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These laws are probably unconstitutional. States certainly can't weaken the DMCA, and they really can't strengthen it either, because protecting copyrights is an exclusive Federal power since the 1909 Copyright Act.


So there is hope to cling to with regard to these laws.
 

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Quote:
Originally posted by peter0302
These laws are probably unconstitutional. States certainly can't weaken the DMCA, and they really can't strengthen it either, because protecting copyrights is an exclusive Federal power since the 1909 Copyright Act.


So there is hope to cling to with regard to these laws.
Another quote to answer you:
These bills were state copyright laws in sheep's clothing, as the federal government has the exclusive right to legislate copyright law. The state bills were phrased in terms of "theft of services" in order to avoid federal preemption.


Kirill
 

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Jack Valenti may or may not have any shame when it comes to these matters.


I -- again -- support reasonable copy protection. Alas, there have been efforts to achieve copy protection that are quite unreasonable.
 

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SUPREME COURT. Those two words mean all and this topic will end up before them and like before, they will slap the MPAA down, as well as the idiotic state legislation. It will just take some time.
 

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'These bills were state copyright laws in sheep's clothing, as the federal government has the exclusive right to legislate copyright law. The state bills were phrased in terms of "theft of services" in order to avoid federal preemption. "


The states can label it what they want - that won't change the outcome. Certain things could fall under theft of service, like breaking copy protection on directv. But other things definitely don't - breaking copy protection on DVDs, for example, to make personal copies. I wouldn't worry too much about these state laws anyway. Besides the legal issue, do you really think states are going to have the ability to police people on the Internet? The FBI can't even do that effectively.


About the Supreme Court, though, don't be too confident in them - Sony v. Universal City Studios was 5-4, with the conservatives mostly going with the movie studios. And the recent case (the Copyright Extension Act) didn't end well for consumers either. I'm more confident in the lower courts.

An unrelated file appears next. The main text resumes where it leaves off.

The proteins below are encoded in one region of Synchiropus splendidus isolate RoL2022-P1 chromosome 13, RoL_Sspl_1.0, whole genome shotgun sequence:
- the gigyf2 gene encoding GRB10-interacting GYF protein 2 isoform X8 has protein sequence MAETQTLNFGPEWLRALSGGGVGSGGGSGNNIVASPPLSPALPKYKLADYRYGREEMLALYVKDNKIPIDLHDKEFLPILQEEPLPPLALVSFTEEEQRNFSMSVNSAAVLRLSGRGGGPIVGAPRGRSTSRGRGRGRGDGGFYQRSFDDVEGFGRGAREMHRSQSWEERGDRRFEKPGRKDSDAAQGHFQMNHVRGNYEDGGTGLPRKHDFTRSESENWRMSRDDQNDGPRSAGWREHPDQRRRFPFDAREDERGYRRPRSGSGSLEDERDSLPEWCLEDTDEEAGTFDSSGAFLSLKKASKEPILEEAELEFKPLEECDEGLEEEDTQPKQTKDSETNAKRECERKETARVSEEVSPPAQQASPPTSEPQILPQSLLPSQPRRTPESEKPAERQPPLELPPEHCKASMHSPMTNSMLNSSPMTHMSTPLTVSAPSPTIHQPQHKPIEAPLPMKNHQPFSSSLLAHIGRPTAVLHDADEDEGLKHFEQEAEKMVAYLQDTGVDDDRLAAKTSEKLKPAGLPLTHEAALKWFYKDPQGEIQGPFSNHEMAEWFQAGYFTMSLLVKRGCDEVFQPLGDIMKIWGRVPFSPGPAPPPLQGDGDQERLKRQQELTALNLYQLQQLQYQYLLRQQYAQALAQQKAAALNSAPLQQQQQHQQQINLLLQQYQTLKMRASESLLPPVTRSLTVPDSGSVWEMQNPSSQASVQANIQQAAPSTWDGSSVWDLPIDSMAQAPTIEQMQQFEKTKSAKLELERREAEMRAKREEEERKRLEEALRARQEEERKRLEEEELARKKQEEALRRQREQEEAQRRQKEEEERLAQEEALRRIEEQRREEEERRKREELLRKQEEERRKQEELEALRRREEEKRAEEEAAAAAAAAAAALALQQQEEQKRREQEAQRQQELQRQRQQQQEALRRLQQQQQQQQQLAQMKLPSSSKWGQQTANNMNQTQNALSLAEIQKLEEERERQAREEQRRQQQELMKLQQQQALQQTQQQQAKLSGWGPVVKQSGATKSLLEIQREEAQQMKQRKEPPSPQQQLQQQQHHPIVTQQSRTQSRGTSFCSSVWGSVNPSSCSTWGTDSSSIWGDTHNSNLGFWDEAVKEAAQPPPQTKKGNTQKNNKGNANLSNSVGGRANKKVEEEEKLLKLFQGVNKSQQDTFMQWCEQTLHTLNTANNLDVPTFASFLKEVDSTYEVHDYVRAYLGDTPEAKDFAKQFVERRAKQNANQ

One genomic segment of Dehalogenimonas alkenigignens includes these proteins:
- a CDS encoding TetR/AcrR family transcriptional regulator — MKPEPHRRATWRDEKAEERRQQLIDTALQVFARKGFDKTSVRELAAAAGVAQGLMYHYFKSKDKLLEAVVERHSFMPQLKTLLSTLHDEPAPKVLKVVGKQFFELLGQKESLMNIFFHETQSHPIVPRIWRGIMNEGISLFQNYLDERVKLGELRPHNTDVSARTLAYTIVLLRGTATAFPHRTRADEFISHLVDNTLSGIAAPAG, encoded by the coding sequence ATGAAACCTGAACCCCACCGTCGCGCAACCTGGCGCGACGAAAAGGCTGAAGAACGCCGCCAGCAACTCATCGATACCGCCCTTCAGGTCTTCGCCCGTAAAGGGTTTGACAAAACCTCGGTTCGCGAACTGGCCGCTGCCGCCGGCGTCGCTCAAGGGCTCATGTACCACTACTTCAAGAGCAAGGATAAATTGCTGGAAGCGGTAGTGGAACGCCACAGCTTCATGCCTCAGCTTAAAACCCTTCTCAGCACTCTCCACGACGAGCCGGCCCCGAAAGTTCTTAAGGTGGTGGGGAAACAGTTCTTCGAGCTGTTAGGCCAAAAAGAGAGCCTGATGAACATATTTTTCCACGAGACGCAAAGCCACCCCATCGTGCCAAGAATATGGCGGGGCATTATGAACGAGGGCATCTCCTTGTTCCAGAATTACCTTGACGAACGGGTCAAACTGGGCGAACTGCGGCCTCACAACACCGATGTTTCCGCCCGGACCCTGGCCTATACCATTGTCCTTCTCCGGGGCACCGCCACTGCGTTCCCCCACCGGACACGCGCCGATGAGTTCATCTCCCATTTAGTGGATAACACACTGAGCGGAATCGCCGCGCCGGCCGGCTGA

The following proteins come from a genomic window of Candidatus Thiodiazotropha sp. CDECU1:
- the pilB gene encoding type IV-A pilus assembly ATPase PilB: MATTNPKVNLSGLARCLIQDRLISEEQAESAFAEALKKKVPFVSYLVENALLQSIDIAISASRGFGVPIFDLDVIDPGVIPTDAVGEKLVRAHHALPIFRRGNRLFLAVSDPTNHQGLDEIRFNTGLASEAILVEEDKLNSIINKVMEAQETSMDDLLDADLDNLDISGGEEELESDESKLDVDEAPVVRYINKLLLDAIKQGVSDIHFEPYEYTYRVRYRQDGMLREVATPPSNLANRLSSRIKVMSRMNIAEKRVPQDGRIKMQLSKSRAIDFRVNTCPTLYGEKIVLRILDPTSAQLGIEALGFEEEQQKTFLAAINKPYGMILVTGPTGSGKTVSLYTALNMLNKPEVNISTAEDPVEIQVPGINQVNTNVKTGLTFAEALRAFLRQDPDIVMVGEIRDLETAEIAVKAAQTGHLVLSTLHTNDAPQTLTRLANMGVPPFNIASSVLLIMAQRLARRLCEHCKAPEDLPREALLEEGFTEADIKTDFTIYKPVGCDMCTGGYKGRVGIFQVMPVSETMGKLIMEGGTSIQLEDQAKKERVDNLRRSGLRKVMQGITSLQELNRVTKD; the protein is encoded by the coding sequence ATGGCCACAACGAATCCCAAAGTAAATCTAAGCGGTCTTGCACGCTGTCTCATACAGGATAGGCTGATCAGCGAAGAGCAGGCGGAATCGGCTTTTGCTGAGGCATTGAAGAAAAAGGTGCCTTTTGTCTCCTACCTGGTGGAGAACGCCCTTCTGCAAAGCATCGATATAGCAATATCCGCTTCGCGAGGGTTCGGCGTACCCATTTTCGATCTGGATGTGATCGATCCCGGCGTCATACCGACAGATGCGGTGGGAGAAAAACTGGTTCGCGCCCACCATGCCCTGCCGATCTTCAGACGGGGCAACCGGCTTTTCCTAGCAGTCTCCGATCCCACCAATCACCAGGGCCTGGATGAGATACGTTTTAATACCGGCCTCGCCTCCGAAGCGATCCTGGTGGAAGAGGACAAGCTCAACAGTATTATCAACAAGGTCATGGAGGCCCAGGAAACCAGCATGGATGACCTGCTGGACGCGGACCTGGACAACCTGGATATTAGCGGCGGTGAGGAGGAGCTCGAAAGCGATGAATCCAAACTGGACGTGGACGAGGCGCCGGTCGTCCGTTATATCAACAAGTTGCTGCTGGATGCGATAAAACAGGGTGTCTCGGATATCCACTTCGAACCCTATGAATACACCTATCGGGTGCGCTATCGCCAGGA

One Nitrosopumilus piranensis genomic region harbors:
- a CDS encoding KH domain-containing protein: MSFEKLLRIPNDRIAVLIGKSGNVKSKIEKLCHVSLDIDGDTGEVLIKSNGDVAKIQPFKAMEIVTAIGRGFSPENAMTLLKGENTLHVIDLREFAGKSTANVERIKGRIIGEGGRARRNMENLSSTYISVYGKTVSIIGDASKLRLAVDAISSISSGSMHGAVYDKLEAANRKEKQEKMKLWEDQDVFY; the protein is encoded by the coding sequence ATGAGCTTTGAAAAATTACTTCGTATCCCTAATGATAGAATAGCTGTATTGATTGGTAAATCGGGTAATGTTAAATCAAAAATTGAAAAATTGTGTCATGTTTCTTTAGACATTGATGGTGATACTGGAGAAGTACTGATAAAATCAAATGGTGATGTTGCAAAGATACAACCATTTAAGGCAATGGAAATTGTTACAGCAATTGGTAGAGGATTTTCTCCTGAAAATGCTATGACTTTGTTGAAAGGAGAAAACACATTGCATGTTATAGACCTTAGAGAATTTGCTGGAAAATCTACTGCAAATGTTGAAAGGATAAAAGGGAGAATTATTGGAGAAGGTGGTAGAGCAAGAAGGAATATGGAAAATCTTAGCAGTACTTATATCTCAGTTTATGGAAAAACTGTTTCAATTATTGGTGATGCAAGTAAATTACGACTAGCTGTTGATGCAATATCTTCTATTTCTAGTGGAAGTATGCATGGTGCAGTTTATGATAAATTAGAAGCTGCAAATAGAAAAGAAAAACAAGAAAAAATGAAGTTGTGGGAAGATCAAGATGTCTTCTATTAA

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And who is to say the Supreme Court is not going to get even less friendly to the individual.
 

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According to this article http://www.eweek.com/article2/0,3959,1033071,00.asp these Super DMCA laws could ban firewalls and VPNs.


Sounds to me like somebody in the eight states with these laws should find some state representatives who use firewalls or VPNs. Shouldn't be too hard to do if someone has a decent understanding of networking. Then they could use the legal system to go after the reps. Let them feel how their uninformed decisions can affect their own lives.


It'd be really neet if such a law were passed in CA and someone could find the MPAA in violation (here's betting that www.mpaa.org uses a firewall). Hit them with their own medicine.


-phil
 

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This all sounds like a big Chicken Little story, personally. I really doubt these laws are going to be interpreted to ban firewalls. And you really think your local county sheriff is going to go starting launching Internet investigations? As I said earlier, the FBI doesn't even have the resources to enforce the DMCA criminally (there's been a grand total of ONE indictment in the last five years). I really wouldn't worry that much.
 

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ABC national news had Jack Valenti on tonite proclaiming the evil of DVDXCopy. Looks like the creator of that software is getting closer to his date with a jury.


I don't know if he's being accused of violating the DMCA, but if you think that the MPAA isn't willing to go after the "evil" people who create tools that can be used legally or illegally then I'd say you're not worried enough.


-phil
 

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I'm worried, but not about state laws. I'm worried about the current DMCA. DVDXCopy clearly violates it, just as much as DeCSS does. That guy may face jail just like Skylarov did, unless he gets a miraculous acquittal like what happened in the eBook case.


States, however, are pretty much inept to deal with this issue. It's a classifc case for federal preemption, either under the existing statutory scheme, or a new one. I could well see Congress passing laws preempting all these mini-DMCAs if things get out of hand. Give it some time.
 

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DVD XCopy was brought to market with full intent of winding up in court.


It will be interesting to see what happens, but let's understand the reality of the situation before we decry this mistreatment.


Mark